-- On defense, the entire dynamic changes. Since Howland insists on playing man-to-man, with Anderson, Lee and Jones on the perimeter it gives UCLA so much more on-ball quickness. The defense generally stays in front of the ball better, and it's quicker to help. UCLA, in the second half, when the smaller lineup was on the court, displayed some of its best defensive rotation in recent memory. The smaller lineup then, as we said, doesn't demand that Honeycutt have to defend a perimeter player, where he tends to get in trouble and lose focus. And it doesn't take him away from the basket, where he's an excellent shot blocker (he had two in this game). Also, when Reeves Nelson is on the floor he primarily plays the five, which is an easier position for him to defend.
It will be interesting to see if Ben Howland will consider going with the smaller lineup when UCLA doesn't face a smaller opposing team. Rather that doing it just to adjust and match up against the opponent, perhaps it would be good to dictate it to the opponent. Make the opponents have to adjust to you instead. It would seem to be a good option to go to in future games for sizeable amounts of time to, at least, make the opponent have to defend UCLA different – and thus have to spend time planning to defend UCLA differently – and using personnel it doesn't necessarily want to because of defensive reasons.
The second half, with UCLA primarily utilizing its small lineup, it just seemed less, well, annoying. There were less defensive breakdowns and far less offensive mistakes and bad decisions. In watching the smaller lineup, the offense does generally what it should, play inside/out with good ball movement, and you don't come away from it frustrated. Even with the shots that were missed, you said to yourself, "Yeah, but it was good ball movement and a good shot, he just missed it." And you particularly are less frustrated watching the team defensively since there is far more energy and intensity. It feels like, with that lineup, there is just some fine-tuning to do rather than a major overhaul.
Some of this has to do with the fact that Nelson didn't play many minutes due to foul trouble. Many fans on the BRO message board, even the ones who had previously been staunch Nelson defenders, thought he played a poor game. One regular poster and Nelson defender said: "Reeves should be ashamed of himself for what he brought to the court today. An absolute embarrassment for himself." It's funny, though, because I didn't think it was particularly much different in terms of effort. Yes, of course, he didn't score, and got just three rebounds, but that was mostly because he was in foul trouble throughout the entire game and played just 15 minutes. But I think the posters are judging Nelson too much by his stat line and are being too harsh on him because of his statistically unproductive game. If you actually watch the game he didn't seem to be playing with any less intensity he usually does. It just was a matter that he didn't play very much, and was handcuffed because of foul trouble.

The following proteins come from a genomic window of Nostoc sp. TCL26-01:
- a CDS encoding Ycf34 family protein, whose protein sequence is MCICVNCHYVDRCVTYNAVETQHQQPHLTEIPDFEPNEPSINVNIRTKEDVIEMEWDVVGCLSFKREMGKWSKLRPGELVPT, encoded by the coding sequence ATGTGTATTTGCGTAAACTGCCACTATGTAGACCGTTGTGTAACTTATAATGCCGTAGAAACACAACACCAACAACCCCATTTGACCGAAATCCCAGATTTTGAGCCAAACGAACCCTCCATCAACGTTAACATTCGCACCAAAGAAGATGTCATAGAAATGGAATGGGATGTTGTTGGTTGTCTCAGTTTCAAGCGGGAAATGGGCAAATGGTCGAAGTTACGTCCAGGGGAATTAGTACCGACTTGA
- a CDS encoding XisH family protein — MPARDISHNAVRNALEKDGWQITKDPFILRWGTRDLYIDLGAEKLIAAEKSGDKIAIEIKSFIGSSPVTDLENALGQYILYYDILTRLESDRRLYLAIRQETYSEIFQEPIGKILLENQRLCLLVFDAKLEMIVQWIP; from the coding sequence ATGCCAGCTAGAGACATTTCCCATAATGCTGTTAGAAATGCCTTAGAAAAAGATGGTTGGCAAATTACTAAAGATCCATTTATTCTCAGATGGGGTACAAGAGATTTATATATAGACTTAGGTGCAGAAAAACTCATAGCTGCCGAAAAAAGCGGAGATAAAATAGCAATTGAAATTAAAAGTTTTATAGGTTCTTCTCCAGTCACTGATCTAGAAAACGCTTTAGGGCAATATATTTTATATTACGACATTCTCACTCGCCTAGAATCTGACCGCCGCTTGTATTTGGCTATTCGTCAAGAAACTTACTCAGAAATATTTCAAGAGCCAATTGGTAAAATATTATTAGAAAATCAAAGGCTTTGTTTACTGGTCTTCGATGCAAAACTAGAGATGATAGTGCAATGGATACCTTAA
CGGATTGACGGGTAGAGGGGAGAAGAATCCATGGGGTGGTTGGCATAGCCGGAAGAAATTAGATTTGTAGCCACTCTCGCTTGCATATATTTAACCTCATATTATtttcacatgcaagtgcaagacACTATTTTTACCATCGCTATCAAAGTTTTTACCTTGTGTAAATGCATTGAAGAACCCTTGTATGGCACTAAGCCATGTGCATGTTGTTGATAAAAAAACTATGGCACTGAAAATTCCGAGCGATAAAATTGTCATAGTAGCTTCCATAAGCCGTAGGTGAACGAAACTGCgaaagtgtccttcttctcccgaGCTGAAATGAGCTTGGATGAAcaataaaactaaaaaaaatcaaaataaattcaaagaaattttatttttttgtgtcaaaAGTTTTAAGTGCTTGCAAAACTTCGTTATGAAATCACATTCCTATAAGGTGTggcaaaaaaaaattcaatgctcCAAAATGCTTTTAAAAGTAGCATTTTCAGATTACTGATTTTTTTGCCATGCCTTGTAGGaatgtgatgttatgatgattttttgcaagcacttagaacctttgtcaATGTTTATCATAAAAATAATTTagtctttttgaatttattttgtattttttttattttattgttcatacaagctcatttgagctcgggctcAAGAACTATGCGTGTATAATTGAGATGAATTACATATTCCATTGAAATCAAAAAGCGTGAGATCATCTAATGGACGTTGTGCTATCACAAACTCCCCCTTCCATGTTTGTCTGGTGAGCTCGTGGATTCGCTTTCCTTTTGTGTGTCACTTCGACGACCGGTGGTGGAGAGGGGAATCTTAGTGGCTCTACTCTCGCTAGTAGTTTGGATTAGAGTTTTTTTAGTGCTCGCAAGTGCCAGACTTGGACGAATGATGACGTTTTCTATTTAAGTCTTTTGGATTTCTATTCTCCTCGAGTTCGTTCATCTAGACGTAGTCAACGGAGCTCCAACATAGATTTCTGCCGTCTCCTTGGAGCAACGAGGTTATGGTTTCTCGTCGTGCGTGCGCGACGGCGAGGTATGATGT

It did, though, give you a peek at how the team can play, and how the level of energy is more consistent, when Nelson isn't on the floor – or at least, when he's not playing the four spot.
If we did have to nitpick and want to fine tune the team we saw Saturday, it would be to work on the little bit of laziness in the halfcourt defense, sagging off their man to potentially cheat over to help in the lane. It created too many open looks for Oregon. It would also still be to shore up transition defense, even though the smaller lineup was much better at quickly finding their player.
Perhaps the biggest "fine tuning" would be to do whatever you can to get Honeycutt to take better care of the ball. He had five turnovers Saturday, and is averaging 5 per game in the last three games. He's just far too loose with the ball, not only in forcing passes that aren't there but in his handling of it. If he got his turnovers under control, UCLA would be within the realm of acceptability in terms of turnovers. Playing him at the four, in fact, would take some ball handling responsibilities away from him, which could help limit his turnovers.
The Oregon sweep puts UCLA in the heart of the conference race at 3-2, just one game behind Washington and Arizona at 4-1. It also breathed a little life into a team that looked like it was going die a slow, uninspired death this season of mental softness and badly inconsistent effort. It's amazing what potentially a change in dynamics and a few dominoes falling can do.